By DANIEL TAUB

Staff Reporter

The World Cup is making the headlines these days, but there's the Galaxy to consider, too.

L.A.'s professional soccer team leads its Major League Soccer opponents in every measure. Its win-loss record is tops in the league, as is its average home-game attendance and sponsorship revenue. Better yet, the league's MLS Cup championship game is scheduled for the Rose Bowl this fall.

There's just one problem: The Galaxy still loses money and remains at least two years away from profitability, team officials concede. And the league itself is losing $20 million a year, according to David Carter, a sports management consultant who has studied Major League Soccer during its first two and a half seasons and who teaches a USC class that will be doing a marketing audit of the Galaxy this fall.

Mark Abbott, chief operating officer of Major League Soccer, refused to confirm or deny the loss figure cited by Carter, but asserted that the future of the league and the Galaxy is bright.

"It's not unusual in the first several years of a start-up operation for companies and divisions to lose money," said Abbott. "That's not unexpected. We look at this as a long-term growth business, and if we have to lose money up front until we establish ourselves, we understand that. That's part of the business."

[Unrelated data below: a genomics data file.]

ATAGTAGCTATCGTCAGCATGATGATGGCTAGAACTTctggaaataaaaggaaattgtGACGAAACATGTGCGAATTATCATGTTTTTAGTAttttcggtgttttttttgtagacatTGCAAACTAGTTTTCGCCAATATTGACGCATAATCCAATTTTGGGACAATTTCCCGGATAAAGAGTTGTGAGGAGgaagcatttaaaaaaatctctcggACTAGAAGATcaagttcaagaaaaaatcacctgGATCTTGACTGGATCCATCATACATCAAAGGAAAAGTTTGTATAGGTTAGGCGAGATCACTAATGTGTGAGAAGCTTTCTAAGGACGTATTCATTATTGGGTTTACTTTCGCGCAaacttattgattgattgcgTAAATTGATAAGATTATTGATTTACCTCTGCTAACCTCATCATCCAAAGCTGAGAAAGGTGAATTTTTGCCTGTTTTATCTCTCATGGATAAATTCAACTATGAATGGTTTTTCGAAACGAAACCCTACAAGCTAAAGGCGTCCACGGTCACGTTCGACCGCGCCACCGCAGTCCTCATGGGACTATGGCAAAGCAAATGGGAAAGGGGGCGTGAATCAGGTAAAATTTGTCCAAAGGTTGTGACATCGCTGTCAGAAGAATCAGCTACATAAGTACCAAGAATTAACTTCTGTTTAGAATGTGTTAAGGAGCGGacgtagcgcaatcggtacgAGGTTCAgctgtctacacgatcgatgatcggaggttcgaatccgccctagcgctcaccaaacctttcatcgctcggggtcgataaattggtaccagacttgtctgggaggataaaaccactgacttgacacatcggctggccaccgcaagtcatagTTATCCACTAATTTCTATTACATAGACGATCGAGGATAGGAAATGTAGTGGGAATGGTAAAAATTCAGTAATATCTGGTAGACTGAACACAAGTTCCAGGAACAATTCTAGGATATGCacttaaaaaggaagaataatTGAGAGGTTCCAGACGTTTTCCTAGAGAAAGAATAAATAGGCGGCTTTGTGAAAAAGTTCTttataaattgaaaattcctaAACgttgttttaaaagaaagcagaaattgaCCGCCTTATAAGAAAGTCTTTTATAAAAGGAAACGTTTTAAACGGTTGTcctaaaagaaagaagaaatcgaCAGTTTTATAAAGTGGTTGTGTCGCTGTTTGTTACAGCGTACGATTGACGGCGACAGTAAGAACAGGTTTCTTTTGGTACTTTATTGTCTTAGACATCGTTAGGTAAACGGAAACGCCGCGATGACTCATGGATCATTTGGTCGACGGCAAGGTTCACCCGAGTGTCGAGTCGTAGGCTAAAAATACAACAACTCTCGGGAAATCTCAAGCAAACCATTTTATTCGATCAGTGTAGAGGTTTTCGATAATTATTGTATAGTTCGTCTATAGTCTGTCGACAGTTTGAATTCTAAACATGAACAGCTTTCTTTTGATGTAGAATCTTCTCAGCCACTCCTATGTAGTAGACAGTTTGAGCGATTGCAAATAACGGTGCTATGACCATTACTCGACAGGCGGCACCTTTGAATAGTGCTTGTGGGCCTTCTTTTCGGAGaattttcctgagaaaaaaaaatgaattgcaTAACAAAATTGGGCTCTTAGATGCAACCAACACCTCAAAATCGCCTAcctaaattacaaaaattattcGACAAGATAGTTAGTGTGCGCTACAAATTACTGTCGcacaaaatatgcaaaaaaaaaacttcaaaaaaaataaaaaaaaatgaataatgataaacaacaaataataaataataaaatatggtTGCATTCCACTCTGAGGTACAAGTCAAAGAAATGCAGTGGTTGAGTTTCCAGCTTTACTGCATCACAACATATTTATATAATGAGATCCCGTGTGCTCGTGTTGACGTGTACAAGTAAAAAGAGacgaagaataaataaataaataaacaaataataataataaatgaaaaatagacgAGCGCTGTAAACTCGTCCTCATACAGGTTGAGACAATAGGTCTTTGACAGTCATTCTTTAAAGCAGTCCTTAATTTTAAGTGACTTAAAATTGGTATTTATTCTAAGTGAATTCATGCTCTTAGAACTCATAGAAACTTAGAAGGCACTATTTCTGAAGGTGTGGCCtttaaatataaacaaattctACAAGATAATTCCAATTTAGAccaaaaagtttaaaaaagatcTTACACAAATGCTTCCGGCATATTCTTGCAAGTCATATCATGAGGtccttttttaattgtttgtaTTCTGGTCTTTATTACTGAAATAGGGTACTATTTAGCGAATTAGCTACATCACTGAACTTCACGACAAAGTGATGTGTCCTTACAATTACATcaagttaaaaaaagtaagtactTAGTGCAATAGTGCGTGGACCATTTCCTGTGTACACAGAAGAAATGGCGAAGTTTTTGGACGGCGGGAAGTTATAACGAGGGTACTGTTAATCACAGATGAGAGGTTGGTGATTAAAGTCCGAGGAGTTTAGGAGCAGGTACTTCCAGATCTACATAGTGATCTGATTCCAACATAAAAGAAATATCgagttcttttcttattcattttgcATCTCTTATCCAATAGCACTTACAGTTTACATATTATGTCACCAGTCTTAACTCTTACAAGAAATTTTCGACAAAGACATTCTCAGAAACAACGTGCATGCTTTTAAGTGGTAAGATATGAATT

While team President and General Manager Danny L. Villanueva said the Galaxy's prospects are bright, he conceded that the team, which is owned by a group of investors led by investment banker Marc Rapaport, likely will keep losing money through 2000.

"After year five, we definitely want to be in the black, and we're definitely on a trajectory to do that," he said.

Carter said he doubts the Galaxy can become a profitable venture that quickly.

"I don't see how they'll be profitable in three to five years," said Carter. "The league is losing $20 million a year so far. The ability to turn that around quickly is a problem."

The stakes are very high. "This is a very out-front, very high-profile league," said Carter. "This will be a much more significant loss to soccer than the other ones having failed in years past."

In L.A., the failures have included the Wolves, Aztecs, Lazers and Heat teams that never caught on with local sports fans.

But so far this season, the Galaxy's performance has been encouraging. Its average home-game attendance of 24,447 is far above the 14,860 Major League Soccer game average, and is the highest attendance in the 12-team league. It's also up 18.5 percent from last year's Galaxy average home-game attendance of 20,626.